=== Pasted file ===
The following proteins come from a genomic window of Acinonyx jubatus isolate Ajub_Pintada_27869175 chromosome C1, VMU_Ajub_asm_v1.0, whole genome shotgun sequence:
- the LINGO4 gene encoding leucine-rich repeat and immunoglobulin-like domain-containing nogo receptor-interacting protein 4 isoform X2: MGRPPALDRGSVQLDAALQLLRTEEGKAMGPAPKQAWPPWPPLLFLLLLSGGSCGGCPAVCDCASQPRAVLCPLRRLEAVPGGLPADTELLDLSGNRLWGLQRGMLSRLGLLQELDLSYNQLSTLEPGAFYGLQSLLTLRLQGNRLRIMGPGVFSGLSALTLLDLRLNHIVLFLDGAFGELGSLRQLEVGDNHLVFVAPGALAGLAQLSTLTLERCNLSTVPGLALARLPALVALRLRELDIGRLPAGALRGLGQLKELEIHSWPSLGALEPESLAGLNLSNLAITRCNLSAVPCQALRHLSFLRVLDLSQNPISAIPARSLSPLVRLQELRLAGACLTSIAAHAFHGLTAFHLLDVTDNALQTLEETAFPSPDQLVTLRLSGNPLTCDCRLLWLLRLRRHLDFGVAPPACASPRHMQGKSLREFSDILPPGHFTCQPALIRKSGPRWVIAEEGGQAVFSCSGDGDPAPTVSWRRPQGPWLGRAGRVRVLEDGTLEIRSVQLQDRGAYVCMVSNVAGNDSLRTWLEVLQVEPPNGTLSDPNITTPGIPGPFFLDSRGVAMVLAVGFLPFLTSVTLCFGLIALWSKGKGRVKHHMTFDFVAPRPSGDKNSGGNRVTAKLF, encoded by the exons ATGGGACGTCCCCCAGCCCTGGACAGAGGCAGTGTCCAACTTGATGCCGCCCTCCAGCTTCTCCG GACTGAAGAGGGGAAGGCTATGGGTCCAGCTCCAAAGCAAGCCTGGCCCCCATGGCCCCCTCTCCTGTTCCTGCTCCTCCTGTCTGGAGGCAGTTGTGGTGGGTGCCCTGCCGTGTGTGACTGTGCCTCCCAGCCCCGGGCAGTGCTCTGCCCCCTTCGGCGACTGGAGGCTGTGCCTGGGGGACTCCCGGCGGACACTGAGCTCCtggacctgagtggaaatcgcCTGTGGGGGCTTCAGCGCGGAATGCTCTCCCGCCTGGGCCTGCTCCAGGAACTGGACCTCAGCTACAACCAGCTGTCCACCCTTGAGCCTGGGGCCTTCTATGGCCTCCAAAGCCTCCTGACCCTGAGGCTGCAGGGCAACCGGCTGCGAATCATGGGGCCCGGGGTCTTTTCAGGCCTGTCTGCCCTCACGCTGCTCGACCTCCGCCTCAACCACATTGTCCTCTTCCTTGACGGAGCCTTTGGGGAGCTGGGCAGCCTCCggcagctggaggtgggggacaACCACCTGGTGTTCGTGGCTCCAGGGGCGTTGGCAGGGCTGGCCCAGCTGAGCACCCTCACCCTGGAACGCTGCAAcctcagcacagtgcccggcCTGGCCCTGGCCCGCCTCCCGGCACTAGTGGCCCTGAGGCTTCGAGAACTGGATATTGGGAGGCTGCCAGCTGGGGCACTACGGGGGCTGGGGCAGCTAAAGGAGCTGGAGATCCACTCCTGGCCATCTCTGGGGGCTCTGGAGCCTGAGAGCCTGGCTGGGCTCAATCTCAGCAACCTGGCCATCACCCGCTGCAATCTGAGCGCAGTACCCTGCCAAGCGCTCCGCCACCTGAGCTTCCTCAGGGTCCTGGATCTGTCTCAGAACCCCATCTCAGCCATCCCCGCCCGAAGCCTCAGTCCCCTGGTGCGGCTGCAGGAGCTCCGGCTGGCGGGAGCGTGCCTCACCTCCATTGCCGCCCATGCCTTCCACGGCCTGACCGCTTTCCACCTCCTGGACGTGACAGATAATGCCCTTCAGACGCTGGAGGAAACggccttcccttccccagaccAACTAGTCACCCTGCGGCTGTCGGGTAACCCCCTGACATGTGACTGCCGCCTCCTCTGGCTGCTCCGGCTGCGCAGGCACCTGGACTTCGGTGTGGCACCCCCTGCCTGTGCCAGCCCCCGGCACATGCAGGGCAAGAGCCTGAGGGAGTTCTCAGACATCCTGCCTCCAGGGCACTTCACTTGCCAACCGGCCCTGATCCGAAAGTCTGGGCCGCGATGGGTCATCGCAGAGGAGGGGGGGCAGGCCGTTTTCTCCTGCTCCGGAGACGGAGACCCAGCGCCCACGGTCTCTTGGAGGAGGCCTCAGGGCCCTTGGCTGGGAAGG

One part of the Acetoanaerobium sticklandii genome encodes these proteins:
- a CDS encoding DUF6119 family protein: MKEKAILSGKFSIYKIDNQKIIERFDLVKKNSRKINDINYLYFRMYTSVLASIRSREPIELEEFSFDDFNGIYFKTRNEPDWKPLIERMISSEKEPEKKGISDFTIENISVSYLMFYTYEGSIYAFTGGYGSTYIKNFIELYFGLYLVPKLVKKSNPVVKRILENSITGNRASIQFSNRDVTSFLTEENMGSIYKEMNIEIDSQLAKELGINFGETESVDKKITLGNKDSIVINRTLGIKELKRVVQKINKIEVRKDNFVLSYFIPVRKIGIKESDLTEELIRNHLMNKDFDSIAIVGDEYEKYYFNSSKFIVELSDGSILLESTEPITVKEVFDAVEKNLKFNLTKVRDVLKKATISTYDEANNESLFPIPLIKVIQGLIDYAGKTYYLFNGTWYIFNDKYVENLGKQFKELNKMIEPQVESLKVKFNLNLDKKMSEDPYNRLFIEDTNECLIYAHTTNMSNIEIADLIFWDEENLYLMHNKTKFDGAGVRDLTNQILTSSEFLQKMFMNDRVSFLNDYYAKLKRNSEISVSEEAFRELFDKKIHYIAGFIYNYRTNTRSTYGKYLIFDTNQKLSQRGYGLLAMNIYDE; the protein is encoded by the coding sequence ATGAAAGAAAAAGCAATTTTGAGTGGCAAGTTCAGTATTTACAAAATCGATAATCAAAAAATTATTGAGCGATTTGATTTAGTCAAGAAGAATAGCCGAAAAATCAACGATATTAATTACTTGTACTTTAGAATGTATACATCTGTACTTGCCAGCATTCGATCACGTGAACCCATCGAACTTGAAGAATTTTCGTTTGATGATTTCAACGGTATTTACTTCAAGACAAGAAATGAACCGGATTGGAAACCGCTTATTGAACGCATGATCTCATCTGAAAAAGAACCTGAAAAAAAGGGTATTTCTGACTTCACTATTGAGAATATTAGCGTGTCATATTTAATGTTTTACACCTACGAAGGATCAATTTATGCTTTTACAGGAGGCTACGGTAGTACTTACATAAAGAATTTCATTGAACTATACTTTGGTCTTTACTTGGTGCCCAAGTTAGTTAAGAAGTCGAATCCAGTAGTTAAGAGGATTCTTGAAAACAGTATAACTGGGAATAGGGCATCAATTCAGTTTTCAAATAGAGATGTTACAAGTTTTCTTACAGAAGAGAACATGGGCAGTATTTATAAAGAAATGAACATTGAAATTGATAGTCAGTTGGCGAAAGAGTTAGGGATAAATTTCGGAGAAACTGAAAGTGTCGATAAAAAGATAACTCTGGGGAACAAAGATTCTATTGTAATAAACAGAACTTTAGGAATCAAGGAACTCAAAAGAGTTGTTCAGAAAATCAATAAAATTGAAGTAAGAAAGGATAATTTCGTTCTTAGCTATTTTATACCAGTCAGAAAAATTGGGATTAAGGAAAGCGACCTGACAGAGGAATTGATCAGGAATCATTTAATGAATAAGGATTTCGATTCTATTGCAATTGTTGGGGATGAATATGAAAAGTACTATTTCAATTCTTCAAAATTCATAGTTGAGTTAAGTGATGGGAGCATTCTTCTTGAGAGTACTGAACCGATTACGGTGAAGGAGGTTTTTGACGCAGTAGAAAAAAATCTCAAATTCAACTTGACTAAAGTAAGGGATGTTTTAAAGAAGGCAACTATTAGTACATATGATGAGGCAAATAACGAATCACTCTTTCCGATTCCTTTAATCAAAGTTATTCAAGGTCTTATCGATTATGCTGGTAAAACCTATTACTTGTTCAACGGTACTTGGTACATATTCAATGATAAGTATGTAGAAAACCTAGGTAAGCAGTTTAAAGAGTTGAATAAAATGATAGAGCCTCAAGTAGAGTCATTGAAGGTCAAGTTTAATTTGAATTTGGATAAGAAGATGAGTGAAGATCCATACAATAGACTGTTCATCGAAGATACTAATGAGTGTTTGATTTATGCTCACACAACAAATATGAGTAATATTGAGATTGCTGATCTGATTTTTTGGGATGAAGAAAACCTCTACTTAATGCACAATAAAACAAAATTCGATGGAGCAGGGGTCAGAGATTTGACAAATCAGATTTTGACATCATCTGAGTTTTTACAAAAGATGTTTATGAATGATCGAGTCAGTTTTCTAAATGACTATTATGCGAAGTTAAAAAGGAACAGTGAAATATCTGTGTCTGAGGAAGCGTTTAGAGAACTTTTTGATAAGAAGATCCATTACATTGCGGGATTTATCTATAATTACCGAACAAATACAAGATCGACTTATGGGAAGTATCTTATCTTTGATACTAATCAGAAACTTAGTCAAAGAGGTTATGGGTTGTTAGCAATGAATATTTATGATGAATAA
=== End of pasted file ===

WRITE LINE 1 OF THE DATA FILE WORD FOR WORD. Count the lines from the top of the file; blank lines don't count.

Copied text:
The following proteins come from a genomic window of Acinonyx jubatus isolate Ajub_Pintada_27869175 chromosome C1, VMU_Ajub_asm_v1.0, whole genome shotgun sequence: